among the crew and passed it over. A seaman climbed into my boat and we ran a light line through the surf to shore. He then pulled a heavier line from the tug and made it fast to the barge that was by then mostly afloat. Tension came on the line and the sea astern the tug frothed and seethed. Slowly the barge moved and broke free. It went out through the surf zone and was on her way. We walked back to the house for a late breakfast laughing and discussing what to do with the money. By the time we reached the front door, we had agreed on the perfect solution: We’d donate it to The Friends of Clayoquot Sound – for their fight against helicopter logging in the area, naturally. hundred dollars cash to take our line ashore and make it fast to the barge.” I considered the offer for about half a second. I certainly did not want their junky old barge. For me it was a fun game. For them

it was a big worry. “Deal,” I said. “But your guy must be the one to attach the line.” “No problem.” The skipper collected the cash from

John Dowd is an adventurer, writer and photojournalist with a wide range of credits under his belt. He is the author of Hogsty Reef and Rare and Endangered. He lives on Vancouver Island.

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Magical light O

ne of my favorite things

about paddling the BC coastline is the way light is accentuated, diffused, bent, filtered and muted to create impossible colors and a million shades of grey. The precipitation that created the world’s largest temperate rainforest can provide greyness in seemingly endless quantities, but in smaller doses it interacts with light and makes magic. Paddling in fog or overcast skies you may experience a visual transformation of dark monotones changing to silvers that suddenly erupt into violent explosions of color. Longer angles of sunlight passing through moisture suspended in the air can bathe us in unworldly colors without names. There is a particular magic light that occurs when the sky has a low overcast or a thin fog layer and the sun tries hard to work its way though. Everything is in shades of silver and grey. The water is in motion and reflects light like mercury. The cloud cover thins in places and beams of sunlight break through, exploding then disappearing. Once while traveling the Outside Passage, Dave Resler, Greg Polkinghorn and I had camped near Monckton Inlet with the intent of crossing Otter Channel to Campania Island. We were up at 3:30 a.m. to paddle the six-plus nautical miles to the end of Pitt Island to arrive at low slack tide. Otter separates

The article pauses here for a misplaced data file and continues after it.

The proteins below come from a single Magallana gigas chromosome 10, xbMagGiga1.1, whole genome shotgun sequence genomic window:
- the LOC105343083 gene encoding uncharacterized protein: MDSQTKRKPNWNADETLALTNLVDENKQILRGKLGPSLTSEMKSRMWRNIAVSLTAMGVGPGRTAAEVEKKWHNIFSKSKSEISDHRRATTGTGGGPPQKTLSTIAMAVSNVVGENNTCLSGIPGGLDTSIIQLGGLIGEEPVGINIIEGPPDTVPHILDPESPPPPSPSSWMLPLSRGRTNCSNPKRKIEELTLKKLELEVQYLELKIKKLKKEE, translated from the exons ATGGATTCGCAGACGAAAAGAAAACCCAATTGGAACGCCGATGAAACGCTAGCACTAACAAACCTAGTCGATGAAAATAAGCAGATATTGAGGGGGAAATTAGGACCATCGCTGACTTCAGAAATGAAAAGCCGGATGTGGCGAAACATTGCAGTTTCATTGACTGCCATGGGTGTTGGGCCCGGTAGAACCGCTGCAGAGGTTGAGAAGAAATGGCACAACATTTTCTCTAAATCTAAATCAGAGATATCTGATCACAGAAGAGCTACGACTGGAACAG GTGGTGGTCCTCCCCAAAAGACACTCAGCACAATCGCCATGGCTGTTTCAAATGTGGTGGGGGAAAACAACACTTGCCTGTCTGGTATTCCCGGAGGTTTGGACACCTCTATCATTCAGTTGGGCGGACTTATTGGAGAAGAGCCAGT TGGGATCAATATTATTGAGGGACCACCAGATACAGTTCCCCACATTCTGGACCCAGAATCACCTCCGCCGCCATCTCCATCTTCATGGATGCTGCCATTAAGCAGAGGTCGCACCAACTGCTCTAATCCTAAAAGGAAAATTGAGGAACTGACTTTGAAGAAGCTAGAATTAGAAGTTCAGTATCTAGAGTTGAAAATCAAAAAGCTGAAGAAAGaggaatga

Coastal tales #4: Jon Dawkins

Pitt and Campania Islands and each tidal exchange pushes and pulls huge amounts of water through this 2.6-nautical mile wide channel. That might sound wide, but in reality it is a restriction that can create conditions that need to be considered by vessels of any

size. Any wind opposing current here can be bad news, so we were up before the wind foregoing breakfast and instead fueled only on an energy bar to maximize our 11-minutelong window of slack water. We would eat later.


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FALL 2016


Jon Dawkins

Photo by Dave Resler By the time we were loaded and left the inlet there was a bit of light filtering through the fog creating a world of dark monotones. We paddled southeast down the coast of Pitt as the sky lightened and introduced some dark greys. After two hours of paddling in fog we reached Fleishman Point and started our crossing. The fog was lifting but the sky, while still thick, was now silver-grey. The air was cool and moist and each breath produced a wonderfully crisp and silver-white cloud. Low overcast reduced the north shore of Campania to a narrow line on the horizon while Pitt disappeared in the fog off our sterns. Continuing across the channel the sea state changed as currents intermingled and interacted with the building southwest breeze. Accentuated by the far shore we could see the mist from the exhalation of whales. The plumes stood in the air, highlighted against the dark background of Campania’s forested slopes. I counted seven of them rising up towards a long snake-like cloud that formed beneath the cloud deck. As we drew near it became clear that what had appeared to be a large group of whales was actually a single adult and a calf resting just outside of the kelp. The sound of their long, soft breathing carried across the water and their plumes stood like tall, silver wraiths marching slowly up Otter Channel. Each breath hung in the air long after the next was issued, eventually dissipating near the downwind edge of the snake-like cloud. Our path took us just west of the pair over a silver-grey sea as the black backs of the resting whales glistened in the magic light. Jon Dawkins is a veteran of the outdoor equipment industry and is active in hiking, climbing, cycling, skiing, hang gliding and paddling.

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FALL 2016

Keith Nicol

When herring spawn


hen we moved across the